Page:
Education – in the House of Commons on 27th February 2023.
What steps her Department is taking to improve reading standards.
Since the introduction of the phonics screening check in 2012, in which every six-year-old is tested on their ability to read simple words, the proportion reaching the expected standard has increased from 58% to 82% in 2019—before the pandemic. England has risen from joint 10th to joint eighth in the international survey of the reading ability of nine-year-olds in the Pearl study, in which we achieved our highest ever score. There is, of course, more to do to ensure that every school is teaching phonics as well as the best schools. That is why we have invested £40 million in the English Hubs programme, which spreads best practice in the teaching of reading.
I was at Park Road Community Primary School in Warrington on Friday morning, seeing phonics in action. Studies have shown that 80% of children with dyslexia do not have the condition identified before they leave school, and unfortunately too many find themselves in alternative provision because behavioural issues start to develop, stemming from a lack of understanding of a child’s learning style. Does my right hon. Friend agree that early screening and earlier intervention can level the playing field and enable them to develop skills in a way that is suited to their learning style?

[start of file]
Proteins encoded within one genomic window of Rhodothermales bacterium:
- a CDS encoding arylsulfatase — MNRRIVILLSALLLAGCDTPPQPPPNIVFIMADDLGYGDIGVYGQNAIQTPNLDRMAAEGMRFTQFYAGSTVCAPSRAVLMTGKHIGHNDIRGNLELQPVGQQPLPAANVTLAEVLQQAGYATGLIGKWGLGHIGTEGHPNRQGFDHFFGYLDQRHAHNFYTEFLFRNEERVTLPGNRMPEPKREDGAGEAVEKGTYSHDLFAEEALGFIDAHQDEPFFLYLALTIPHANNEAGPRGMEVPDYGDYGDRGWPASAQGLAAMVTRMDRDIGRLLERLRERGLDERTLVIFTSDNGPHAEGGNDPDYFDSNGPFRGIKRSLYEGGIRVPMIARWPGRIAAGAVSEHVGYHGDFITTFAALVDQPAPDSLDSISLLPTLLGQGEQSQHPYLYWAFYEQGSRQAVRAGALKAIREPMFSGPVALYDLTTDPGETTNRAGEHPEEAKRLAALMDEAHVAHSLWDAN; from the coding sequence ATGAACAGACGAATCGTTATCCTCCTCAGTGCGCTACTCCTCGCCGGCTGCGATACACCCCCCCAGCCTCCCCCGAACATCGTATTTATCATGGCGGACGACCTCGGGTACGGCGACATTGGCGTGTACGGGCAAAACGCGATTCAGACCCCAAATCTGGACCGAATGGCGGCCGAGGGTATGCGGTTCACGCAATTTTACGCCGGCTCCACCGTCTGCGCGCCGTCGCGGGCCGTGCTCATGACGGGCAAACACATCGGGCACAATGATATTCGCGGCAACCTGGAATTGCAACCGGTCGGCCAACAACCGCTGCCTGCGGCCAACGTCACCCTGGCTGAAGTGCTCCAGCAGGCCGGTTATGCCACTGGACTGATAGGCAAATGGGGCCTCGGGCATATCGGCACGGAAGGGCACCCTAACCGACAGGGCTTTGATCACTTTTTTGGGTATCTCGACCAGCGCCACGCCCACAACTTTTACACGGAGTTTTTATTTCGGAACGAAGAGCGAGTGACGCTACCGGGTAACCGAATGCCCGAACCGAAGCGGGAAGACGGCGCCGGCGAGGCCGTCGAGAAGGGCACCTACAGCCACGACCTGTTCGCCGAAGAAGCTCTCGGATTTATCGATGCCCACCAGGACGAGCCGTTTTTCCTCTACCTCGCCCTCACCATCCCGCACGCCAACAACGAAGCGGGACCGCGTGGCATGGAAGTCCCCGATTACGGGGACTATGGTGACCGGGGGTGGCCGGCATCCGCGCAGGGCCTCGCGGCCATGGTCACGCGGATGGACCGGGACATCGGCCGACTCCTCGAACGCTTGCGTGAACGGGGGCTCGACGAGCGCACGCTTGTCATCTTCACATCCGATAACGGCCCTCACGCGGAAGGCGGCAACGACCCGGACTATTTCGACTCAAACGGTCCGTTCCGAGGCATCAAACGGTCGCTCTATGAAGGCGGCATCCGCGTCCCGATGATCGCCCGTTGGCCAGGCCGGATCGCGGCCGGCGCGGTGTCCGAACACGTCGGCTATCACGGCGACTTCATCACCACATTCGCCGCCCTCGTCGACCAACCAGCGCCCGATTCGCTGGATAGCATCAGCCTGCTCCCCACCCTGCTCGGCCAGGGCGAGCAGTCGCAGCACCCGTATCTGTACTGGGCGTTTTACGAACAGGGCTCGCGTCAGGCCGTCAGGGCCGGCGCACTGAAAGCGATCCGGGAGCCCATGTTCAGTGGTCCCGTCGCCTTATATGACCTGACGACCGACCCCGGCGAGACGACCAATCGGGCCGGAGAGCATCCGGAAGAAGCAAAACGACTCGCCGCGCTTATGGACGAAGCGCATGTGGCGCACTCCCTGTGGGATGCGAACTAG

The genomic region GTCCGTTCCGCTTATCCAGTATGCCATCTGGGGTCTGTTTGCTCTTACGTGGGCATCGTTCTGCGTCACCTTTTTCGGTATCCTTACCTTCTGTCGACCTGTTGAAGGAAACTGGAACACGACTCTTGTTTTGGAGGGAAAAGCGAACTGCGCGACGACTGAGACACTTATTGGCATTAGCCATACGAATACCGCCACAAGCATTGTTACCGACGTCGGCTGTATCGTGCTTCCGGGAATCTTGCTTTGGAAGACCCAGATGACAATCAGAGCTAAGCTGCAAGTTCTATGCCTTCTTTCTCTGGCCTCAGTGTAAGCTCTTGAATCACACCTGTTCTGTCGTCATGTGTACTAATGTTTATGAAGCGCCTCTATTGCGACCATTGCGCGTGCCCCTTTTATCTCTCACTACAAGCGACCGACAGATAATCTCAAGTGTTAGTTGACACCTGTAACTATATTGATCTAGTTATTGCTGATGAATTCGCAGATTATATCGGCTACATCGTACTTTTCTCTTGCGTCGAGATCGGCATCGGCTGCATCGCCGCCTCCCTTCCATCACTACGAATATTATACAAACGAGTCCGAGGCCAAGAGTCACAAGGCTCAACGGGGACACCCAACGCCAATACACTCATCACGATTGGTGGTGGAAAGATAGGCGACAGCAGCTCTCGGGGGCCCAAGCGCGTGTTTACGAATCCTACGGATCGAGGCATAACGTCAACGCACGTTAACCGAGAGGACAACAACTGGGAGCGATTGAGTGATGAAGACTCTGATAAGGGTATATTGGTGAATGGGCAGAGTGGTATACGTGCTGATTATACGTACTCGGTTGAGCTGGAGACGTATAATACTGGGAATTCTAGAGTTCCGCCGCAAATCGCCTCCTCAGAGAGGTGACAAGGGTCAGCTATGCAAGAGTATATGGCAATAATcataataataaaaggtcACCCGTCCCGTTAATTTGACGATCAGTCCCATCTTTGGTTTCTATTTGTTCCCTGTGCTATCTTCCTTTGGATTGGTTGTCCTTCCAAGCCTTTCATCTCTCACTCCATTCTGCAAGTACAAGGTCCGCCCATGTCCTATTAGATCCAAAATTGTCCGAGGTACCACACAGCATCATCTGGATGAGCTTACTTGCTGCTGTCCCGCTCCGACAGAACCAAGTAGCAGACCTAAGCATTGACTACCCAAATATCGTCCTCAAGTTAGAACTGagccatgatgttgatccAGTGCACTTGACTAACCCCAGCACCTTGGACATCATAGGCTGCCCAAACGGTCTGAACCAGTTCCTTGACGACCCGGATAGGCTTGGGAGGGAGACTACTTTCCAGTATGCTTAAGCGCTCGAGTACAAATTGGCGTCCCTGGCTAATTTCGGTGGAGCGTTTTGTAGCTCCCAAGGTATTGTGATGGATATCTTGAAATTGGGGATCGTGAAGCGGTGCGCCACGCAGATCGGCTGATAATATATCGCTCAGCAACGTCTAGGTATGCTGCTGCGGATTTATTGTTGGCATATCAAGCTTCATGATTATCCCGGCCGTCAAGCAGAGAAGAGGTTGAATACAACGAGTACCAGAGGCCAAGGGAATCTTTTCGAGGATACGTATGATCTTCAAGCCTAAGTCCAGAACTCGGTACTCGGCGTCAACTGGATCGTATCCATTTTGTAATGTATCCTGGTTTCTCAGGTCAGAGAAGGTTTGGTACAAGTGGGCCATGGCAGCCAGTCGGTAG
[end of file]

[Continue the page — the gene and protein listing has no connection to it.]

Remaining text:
My hon. Friend is absolutely right. Early identification of any special educational need or support requirement is critical to improving the outcomes for children and young people with special educational needs and disabilities, including those with dyslexia. We already have a number of measures to help teachers do that, including the phonics screening check and statutory assessments at the end of key stages 1 and 2.
Hungry children cannot learn, which affects their reading standards and their chances in life, and there is a clear link between undernourishment and lower academic attainment. The Scottish Government have committed to free school meals for all primary school children. Is it not time for the UK Government to consider doing the same thing?
Of course, it was this Government who introduced the universal infant free school meal, which means that 1.25 million children in infant schools are receiving a free school meal. We have increased from 1.7 million to 1.9 million the number of children eligible for free school meals, so thanks to this Government something like a third of children today are receiving a nutritious meal at lunchtime in our schools.